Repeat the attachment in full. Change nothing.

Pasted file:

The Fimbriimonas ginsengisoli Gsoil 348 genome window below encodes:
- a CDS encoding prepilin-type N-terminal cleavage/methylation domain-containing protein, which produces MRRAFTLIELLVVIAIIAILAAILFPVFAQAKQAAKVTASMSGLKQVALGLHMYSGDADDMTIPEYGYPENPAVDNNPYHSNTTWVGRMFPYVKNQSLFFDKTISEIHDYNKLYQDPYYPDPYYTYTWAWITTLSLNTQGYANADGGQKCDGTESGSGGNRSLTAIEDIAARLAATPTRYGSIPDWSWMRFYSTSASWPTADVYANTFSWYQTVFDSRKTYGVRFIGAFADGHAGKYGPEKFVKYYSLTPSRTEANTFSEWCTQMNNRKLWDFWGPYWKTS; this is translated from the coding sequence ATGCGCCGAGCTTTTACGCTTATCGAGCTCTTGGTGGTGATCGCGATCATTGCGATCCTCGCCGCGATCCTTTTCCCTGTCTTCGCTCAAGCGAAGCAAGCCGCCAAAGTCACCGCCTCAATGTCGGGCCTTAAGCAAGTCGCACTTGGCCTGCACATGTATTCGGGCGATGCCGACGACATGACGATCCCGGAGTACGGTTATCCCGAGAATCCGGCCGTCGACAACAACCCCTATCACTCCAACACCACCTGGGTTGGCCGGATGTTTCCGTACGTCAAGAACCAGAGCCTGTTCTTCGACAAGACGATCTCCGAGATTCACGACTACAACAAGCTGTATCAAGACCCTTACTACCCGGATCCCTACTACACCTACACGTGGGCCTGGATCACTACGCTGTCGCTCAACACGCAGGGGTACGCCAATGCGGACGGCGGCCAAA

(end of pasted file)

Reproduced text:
The Fimbriimonas ginsengisoli Gsoil 348 genome window below encodes:
- a CDS encoding prepilin-type N-terminal cleavage/methylation domain-containing protein, which produces MRRAFTLIELLVVIAIIAILAAILFPVFAQAKQAAKVTASMSGLKQVALGLHMYSGDADDMTIPEYGYPENPAVDNNPYHSNTTWVGRMFPYVKNQSLFFDKTISEIHDYNKLYQDPYYPDPYYTYTWAWITTLSLNTQGYANADGGQKCDGTESGSGGNRSLTAIEDIAARLAATPTRYGSIPDWSWMRFYSTSASWPTADVYANTFSWYQTVFDSRKTYGVRFIGAFADGHAGKYGPEKFVKYYSLTPSRTEANTFSEWCTQMNNRKLWDFWGPYWKTS; this is translated from the coding sequence ATGCGCCGAGCTTTTACGCTTATCGAGCTCTTGGTGGTGATCGCGATCATTGCGATCCTCGCCGCGATCCTTTTCCCTGTCTTCGCTCAAGCGAAGCAAGCCGCCAAAGTCACCGCCTCAATGTCGGGCCTTAAGCAAGTCGCACTTGGCCTGCACATGTATTCGGGCGATGCCGACGACATGACGATCCCGGAGTACGGTTATCCCGAGAATCCGGCCGTCGACAACAACCCCTATCACTCCAACACCACCTGGGTTGGCCGGATGTTTCCGTACGTCAAGAACCAGAGCCTGTTCTTCGACAAGACGATCTCCGAGATTCACGACTACAACAAGCTGTATCAAGACCCTTACTACCCGGATCCCTACTACACCTACACGTGGGCCTGGATCACTACGCTGTCGCTCAACACGCAGGGGTACGCCAATGCGGACGGCGGCCAAA